Investment Amount (USD)
Installed capacity (MW)
GHG mitigation impact (tonnes of CO2e/year)
Telecommunications is still a developing resource across Uganda. So when an acquisition monopolised the marketplace, Geoffrey Donnels Oketayot like dozens of other Ugandans in the sector, found himself facing redundancy despite years of experience. “So we thought it was wise to grow something indigineous,” explains Oketayot.
Working with two colleagues, Ubuntu Towers was born, not only to bring a local competitor to the industry, but also to serve as an example of fairness to Ugandans and represent the “other side” of employers.
Rolling out and getting started during a global pandemic certainly hasn’t been simple. “It was a very trying time,” says Oketayot, “first of all financially but also on the bigger side of it – close to 40 to 50% of our investment normally goes into batches of equipment that are imported, and as you’re well aware, there’s still a logistical problem across the world.” However, despite all issues Ubuntu were able to deliver on all of the 101 sights proposed in their initial rollout by the end of 2021.
The telecommunications tower industry is a cash-intensive one, so no amount of technical know-how can grow a business without the right financial muscle behind it. After making some 270 pitches to different investors and organisations, it initially seemed like a lost cause.
So against all the odds, how did Ubuntu Towers manage to do it?
PFAN helped us to get honed, to prepare materials investors would be interested in. They pushed us a lot in terms of being able to engage at a variety of levels in the market, and being able to understand where the opportunity lies.
“PFAN helped us to get honed, to prepare materials investors would be interested in,” explains Oketayot. “They pushed us a lot in terms of being able to engage at a variety of levels in the market, and being able to understand where the opportunity lies.” With this help, Ubuntu secured equity investment from a big name in African telecommunications, ensuring that initial period of successful implementation.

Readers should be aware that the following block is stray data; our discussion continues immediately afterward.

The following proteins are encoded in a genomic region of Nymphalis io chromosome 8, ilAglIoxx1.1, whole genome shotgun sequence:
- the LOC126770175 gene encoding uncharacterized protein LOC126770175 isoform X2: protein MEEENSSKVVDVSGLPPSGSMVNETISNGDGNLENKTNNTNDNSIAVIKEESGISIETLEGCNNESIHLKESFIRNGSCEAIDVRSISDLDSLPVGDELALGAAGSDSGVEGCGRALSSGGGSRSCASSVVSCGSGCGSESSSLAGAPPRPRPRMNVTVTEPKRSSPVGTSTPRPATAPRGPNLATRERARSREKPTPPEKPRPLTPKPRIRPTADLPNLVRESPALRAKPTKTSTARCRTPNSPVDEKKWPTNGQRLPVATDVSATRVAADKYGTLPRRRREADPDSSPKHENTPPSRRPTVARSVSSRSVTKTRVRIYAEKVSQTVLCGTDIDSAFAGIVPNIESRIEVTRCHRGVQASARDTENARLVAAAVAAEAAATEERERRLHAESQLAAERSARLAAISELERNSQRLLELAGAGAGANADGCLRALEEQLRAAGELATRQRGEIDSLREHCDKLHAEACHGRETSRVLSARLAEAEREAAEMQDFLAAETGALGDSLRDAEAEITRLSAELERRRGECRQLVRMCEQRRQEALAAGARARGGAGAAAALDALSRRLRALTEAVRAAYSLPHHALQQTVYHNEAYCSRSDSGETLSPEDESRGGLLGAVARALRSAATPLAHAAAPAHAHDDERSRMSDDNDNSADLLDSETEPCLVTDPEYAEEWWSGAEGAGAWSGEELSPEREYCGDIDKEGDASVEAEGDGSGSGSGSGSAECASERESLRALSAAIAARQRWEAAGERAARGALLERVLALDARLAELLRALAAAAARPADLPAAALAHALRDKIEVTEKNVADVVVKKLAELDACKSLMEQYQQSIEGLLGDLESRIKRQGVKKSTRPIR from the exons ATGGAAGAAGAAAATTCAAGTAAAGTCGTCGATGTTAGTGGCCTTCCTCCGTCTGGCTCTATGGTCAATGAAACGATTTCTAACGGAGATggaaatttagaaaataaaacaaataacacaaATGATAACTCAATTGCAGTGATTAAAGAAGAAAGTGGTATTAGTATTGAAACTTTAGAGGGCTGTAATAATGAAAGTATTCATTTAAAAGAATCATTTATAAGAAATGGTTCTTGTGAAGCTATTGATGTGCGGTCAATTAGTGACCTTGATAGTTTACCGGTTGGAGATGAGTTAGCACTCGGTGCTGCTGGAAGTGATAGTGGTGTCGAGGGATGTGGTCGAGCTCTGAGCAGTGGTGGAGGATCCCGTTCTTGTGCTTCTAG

Perhaps the most direct benefit to Ugandans provided by Ubuntu is employment. In addition to dozens of direct employees, the business indirectly employs over 2,000 people, providing them with secure and fair employment. More broadly however, come the region-wide benefits of improving telecommunications infrastructure. Uganda is a primarily agricultural country with 70% of people engaged in the sector, so enabling smoother communication and payment to empower farmers has a myriad of positive impacts.
Additionally, better connectivity also goes a long way to strengthening both education and healthcare in remote areas. People outside of urban centres gain their first access to soft skills education in IT for example. What’s more, some 450 Ugandan landowners already leasing sites to Ubuntu are getting something they never would have expected before: assured and direct income for 15 years from a Ugandan firm.
In any case, it’s only the beginning for the ambitious Ubuntu, and scaling could take a variety of future forms. “We want to implement solar on all our sites as our primary source of power, and then connect all our sites to the grid as a secondary source of power,” says Oketayot. “We’ve already ordered parts for solar for the first sites, which we will be setting up this year.”